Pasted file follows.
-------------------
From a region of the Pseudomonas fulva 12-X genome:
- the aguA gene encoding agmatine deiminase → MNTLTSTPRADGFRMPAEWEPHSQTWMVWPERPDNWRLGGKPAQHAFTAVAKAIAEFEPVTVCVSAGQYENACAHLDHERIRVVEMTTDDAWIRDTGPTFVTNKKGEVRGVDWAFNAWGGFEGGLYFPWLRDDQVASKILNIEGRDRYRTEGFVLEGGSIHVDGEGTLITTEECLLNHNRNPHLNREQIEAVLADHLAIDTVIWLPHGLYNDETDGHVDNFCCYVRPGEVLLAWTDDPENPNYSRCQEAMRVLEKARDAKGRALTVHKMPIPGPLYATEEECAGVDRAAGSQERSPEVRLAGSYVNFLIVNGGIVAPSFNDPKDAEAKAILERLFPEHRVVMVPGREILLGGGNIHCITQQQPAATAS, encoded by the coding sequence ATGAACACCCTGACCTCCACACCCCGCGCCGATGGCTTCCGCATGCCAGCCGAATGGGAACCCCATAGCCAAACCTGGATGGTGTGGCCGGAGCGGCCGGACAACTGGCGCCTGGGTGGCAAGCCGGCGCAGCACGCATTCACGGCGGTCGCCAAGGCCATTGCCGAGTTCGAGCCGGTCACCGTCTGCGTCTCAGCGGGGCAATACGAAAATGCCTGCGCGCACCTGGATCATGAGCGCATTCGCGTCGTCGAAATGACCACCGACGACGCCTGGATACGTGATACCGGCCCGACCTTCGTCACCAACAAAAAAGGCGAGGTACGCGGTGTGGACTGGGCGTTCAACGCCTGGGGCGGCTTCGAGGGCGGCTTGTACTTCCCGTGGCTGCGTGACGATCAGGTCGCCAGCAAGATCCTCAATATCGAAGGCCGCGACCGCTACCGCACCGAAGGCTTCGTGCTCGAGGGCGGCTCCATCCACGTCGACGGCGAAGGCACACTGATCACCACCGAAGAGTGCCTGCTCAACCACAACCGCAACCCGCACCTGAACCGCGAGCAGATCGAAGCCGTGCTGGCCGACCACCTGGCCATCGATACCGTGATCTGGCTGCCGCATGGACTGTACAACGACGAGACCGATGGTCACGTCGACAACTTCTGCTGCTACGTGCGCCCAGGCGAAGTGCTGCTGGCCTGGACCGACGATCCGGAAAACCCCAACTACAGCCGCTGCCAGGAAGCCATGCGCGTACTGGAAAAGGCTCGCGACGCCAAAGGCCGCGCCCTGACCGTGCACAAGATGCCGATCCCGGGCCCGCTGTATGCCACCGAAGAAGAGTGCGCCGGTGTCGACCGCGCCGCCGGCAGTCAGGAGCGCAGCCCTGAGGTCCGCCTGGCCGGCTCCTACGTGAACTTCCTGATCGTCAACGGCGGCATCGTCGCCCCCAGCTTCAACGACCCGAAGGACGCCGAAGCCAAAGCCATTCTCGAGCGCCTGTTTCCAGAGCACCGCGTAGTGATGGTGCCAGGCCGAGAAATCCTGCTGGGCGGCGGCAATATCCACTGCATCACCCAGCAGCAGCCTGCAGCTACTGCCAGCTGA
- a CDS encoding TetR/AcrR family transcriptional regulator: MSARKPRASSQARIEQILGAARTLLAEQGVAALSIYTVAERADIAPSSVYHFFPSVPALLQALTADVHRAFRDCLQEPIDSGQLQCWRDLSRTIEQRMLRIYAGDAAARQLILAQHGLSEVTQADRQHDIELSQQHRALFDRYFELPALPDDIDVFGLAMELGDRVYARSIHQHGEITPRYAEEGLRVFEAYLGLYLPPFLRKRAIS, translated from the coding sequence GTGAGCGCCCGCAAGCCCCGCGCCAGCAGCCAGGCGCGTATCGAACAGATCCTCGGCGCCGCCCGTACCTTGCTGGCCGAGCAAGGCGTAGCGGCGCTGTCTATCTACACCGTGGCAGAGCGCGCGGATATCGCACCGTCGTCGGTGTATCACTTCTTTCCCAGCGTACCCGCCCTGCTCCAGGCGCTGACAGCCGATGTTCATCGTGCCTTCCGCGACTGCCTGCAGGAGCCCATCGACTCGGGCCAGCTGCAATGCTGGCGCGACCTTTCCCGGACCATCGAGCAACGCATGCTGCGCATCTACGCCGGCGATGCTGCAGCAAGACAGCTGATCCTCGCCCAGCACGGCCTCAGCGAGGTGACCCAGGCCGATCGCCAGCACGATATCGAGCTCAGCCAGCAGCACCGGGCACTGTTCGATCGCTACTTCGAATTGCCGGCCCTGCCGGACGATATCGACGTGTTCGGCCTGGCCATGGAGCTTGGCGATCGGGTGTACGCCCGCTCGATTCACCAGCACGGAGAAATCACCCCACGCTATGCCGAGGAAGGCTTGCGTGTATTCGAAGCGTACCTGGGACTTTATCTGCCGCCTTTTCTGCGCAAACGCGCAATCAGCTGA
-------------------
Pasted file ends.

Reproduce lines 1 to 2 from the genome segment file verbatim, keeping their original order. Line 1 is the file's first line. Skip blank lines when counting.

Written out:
From a region of the Pseudomonas fulva 12-X genome:
- the aguA gene encoding agmatine deiminase → MNTLTSTPRADGFRMPAEWEPHSQTWMVWPERPDNWRLGGKPAQHAFTAVAKAIAEFEPVTVCVSAGQYENACAHLDHERIRVVEMTTDDAWIRDTGPTFVTNKKGEVRGVDWAFNAWGGFEGGLYFPWLRDDQVASKILNIEGRDRYRTEGFVLEGGSIHVDGEGTLITTEECLLNHNRNPHLNREQIEAVLADHLAIDTVIWLPHGLYNDETDGHVDNFCCYVRPGEVLLAWTDDPENPNYSRCQEAMRVLEKARDAKGRALTVHKMPIPGPLYATEEECAGVDRAAGSQERSPEVRLAGSYVNFLIVNGGIVAPSFNDPKDAEAKAILERLFPEHRVVMVPGREILLGGGNIHCITQQQPAATAS, encoded by the coding sequence ATGAACACCCTGACCTCCACACCCCGCGCCGATGGCTTCCGCATGCCAGCCGAATGGGAACCCCATAGCCAAACCTGGATGGTGTGGCCGGAGCGGCCGGACAACTGGCGCCTGGGTGGCAAGCCGGCGCAGCACGCATTCACGGCGGTCGCCAAGGCCATTGCCGAGTTCGAGCCGGTCACCGTCTGCGTCTCAGCGGGGCAATACGAAAATGCCTGCGCGCACCTGGATCATGAGCGCATTCGCGTCGTCGAAATGACCACCGACGACGCCTGGATACGTGATACCGGCCCGACCTTCGTCACCAACAAAAAAGGCGAGGTACGCGGTGTGGACTGGGCGTTCAACGCCTGGGGCGGCTTCGAGGGCGGCTTGTACTTCCCGTGGCTGCGTGACGATCAGGTCGCCAGCAAGATCCTCAATATCGAAGGCCGCGACCGCTACCGCACCGAAGGCTTCGTGCTCGAGGGCGGCTCCATCCACGTCGACGGCGAAGGCACACTGATCACCACCGAAGAGTGCCTGCTCAACCACAACCGCAACCCGCACCTGAACCGCGAGCAGATCGAAGCCGTGCTGGCCGACCACCTGGCCATCGATACCGTGATCTGGCTGCCGCATGGACTGTACAACGACGAGACCGATGGTCACGTCGACAACTTCTGCTGCTACGTGCGCCCAGGCGAAGTGCTGCTGGCCTGGACCGACGATCCGGAAAACCCCAACTACAGCCGCTGCCAGGAAGCCATGCGCGTACTGGAAAAGGCTCGCGACGCCAAAGGCCGCGCCCTGACCGTGCACAAGATGCCGATCCCGGGCCCGCTGTATGCCACCGAAGAAGAGTGCGCCGGTGTCGACCGCGCCGCCGGCAGTCAGGAGCGCAGCCCTGAGGTCCGCCTGGCCGGCTCCTACGTGAACTTCCTGATCGTCAACGGCGGCATCGTCGCCCCCAGCTTCAACGACCCGAAGGACGCCGAAGCCAAAGCCATTCTCGAGCGCCTGTTTCCAGAGCACCGCGTAGTGATGGTGCCAGGCCGAGAAATCCTGCTGGGCGGCGGCAATATCCACTGCATCACCCAGCAGCAGCCTGCAGCTACTGCCAGCTGA